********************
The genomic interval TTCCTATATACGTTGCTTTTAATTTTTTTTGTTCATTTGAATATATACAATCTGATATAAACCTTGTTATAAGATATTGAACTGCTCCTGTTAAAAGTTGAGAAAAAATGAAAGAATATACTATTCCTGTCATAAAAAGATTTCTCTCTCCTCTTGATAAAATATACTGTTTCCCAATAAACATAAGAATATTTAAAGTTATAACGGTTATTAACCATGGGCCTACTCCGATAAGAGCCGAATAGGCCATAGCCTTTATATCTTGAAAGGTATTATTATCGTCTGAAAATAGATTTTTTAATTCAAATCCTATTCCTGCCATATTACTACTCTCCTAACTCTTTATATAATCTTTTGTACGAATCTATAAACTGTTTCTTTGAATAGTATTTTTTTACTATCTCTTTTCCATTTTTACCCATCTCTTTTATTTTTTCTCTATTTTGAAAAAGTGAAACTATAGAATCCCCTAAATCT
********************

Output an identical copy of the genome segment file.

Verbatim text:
The genomic interval TTCCTATATACGTTGCTTTTAATTTTTTTTGTTCATTTGAATATATACAATCTGATATAAACCTTGTTATAAGATATTGAACTGCTCCTGTTAAAAGTTGAGAAAAAATGAAAGAATATACTATTCCTGTCATAAAAAGATTTCTCTCTCCTCTTGATAAAATATACTGTTTCCCAATAAACATAAGAATATTTAAAGTTATAACGGTTATTAACCATGGGCCTACTCCGATAAGAGCCGAATAGGCCATAGCCTTTATATCTTGAAAGGTATTATTATCGTCTGAAAATAGATTTTTTAATTCAAATCCTATTCCTGCCATATTACTACTCTCCTAACTCTTTATATAATCTTTTGTACGAATCTATAAACTGTTTCTTTGAATAGTATTTTTTTACTATCTCTTTTCCATTTTTACCCATCTCTTTTATTTTTTCTCTATTTTGAAAAAGTGAAACTATAGAATCCCCTAAATCT